The Odyssey of Rangeley’s Doc Grant

8 mins read
Before opening his Rangeley restaurant in 1941, Grant had been well known for dashing adventures in the Farmington area, where he also ran a restaurant on the town’s Main Street.

written by Paul Mills

The record breaking wildfires that have been ravaging California in recent weeks has brought new attention to parachutists, those that leap from aircraft into the cauldrons of such conflagrations.

It’s an occasion to take a look at a notable Maine pioneer in this realm, Elmer “Doc” Grant.

Grant, who died in 1964 at the age of 63, is best known today for the proclamation outside the former location of his restaurant in Rangeley, “Halfway Between the Equator and the North Pole,” a vivid testimonial to one’s whereabouts in the resort based community.

Though it’s a boast that other 45th parallel Maine communities can also make – Old Town, Bingham, Kingfield among them – it’s in Rangeley where the former home of his restaurant seems to memorialize it with the greatest notoriety.

But there’s more to Grant than the sign outside his former place of business.

Before opening his Rangeley restaurant in 1941, Grant had been well known for dashing adventures in the Farmington area, where he also ran a restaurant on the town’s Main Street. Among them was one of the area’s first stunt parachute dives. The courage and risk taking which such exploits entailed are illustrated in some of his earliest forays.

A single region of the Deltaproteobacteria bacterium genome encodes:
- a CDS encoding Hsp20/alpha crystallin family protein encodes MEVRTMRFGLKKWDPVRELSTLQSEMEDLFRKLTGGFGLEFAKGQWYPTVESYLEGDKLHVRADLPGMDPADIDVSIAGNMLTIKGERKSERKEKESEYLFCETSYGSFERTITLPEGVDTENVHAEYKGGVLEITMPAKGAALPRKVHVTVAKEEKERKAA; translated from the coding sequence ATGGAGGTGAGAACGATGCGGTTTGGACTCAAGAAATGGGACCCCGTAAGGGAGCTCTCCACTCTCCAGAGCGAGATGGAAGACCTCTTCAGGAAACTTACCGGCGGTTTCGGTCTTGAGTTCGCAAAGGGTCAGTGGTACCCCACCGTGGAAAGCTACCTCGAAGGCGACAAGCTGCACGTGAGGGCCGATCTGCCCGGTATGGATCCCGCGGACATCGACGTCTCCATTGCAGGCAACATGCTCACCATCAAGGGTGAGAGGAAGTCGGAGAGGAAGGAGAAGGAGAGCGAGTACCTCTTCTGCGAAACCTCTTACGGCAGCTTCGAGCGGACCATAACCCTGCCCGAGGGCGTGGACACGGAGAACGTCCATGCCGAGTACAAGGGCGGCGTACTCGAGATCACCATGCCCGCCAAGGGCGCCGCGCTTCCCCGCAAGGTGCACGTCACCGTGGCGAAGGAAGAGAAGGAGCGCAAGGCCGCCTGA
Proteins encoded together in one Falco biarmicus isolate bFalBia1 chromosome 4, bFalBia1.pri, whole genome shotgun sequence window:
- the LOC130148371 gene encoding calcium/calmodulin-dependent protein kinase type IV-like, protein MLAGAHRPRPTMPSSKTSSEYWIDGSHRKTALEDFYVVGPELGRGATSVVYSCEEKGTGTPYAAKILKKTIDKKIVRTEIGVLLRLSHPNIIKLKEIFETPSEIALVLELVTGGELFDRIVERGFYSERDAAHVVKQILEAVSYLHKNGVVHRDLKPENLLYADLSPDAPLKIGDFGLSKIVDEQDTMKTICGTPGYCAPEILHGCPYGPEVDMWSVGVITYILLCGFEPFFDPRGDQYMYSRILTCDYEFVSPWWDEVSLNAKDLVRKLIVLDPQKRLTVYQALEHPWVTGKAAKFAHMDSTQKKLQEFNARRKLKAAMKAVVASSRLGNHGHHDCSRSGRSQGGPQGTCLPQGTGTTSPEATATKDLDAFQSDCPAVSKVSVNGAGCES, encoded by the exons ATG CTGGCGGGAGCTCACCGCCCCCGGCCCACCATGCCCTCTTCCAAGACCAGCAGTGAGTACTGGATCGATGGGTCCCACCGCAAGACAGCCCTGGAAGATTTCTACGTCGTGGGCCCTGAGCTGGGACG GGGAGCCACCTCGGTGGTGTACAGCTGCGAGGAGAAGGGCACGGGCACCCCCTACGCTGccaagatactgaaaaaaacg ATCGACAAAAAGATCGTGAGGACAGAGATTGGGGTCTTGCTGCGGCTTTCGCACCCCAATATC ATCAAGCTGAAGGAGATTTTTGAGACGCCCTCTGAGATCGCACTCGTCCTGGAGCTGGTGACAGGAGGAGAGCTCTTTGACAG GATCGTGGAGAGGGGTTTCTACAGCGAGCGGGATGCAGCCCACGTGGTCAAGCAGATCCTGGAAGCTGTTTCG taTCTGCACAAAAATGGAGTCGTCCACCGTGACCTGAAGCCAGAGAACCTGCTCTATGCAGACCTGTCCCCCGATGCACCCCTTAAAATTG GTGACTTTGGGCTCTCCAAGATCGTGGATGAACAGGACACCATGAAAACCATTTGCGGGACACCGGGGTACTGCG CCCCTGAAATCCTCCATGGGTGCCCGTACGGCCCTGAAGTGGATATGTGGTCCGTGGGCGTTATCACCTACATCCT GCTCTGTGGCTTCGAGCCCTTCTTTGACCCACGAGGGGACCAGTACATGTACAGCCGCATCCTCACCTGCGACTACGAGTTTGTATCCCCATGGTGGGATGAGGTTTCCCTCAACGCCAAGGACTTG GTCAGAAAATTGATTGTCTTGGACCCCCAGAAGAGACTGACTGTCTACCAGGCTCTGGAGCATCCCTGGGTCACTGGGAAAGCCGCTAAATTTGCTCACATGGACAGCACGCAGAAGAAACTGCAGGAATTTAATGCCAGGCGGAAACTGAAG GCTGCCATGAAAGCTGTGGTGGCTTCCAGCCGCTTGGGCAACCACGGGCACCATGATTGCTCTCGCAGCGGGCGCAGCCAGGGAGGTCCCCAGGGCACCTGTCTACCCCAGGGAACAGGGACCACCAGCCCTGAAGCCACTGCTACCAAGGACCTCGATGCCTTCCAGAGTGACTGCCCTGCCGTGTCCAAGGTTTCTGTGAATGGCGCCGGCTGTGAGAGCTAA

The first was a dive over Farmington in the late 1920’s just a few years after movie stuntman Leslie Irvin had completed the world’s first premeditated parachute jump from an airplane in 1919. Up above a throng of hundreds of onlookers Grant clutched the rip cord with such anxiety that he pulled it out of its socket. The crowd below, seeing Grant somersaulting in free fall, became hysterical. Some collapsed in tears while many openly prayed aloud for him. Frantically, at the last minute he was able to reach behind and unravel the chute. Just before hitting the ground in a gesture of divine symbolism he caught his heels on the roof of the Fairbanks Union Church. Prayers answered!

Undeterred by this near brush with tragedy, Grant soon resumed his passion for aerial adventure.

It’s Saturday November 7, 1931. The climax of the high school football season features the confrontation of long time rivals Wilton and Farmington at Farmington’s Hippach Field.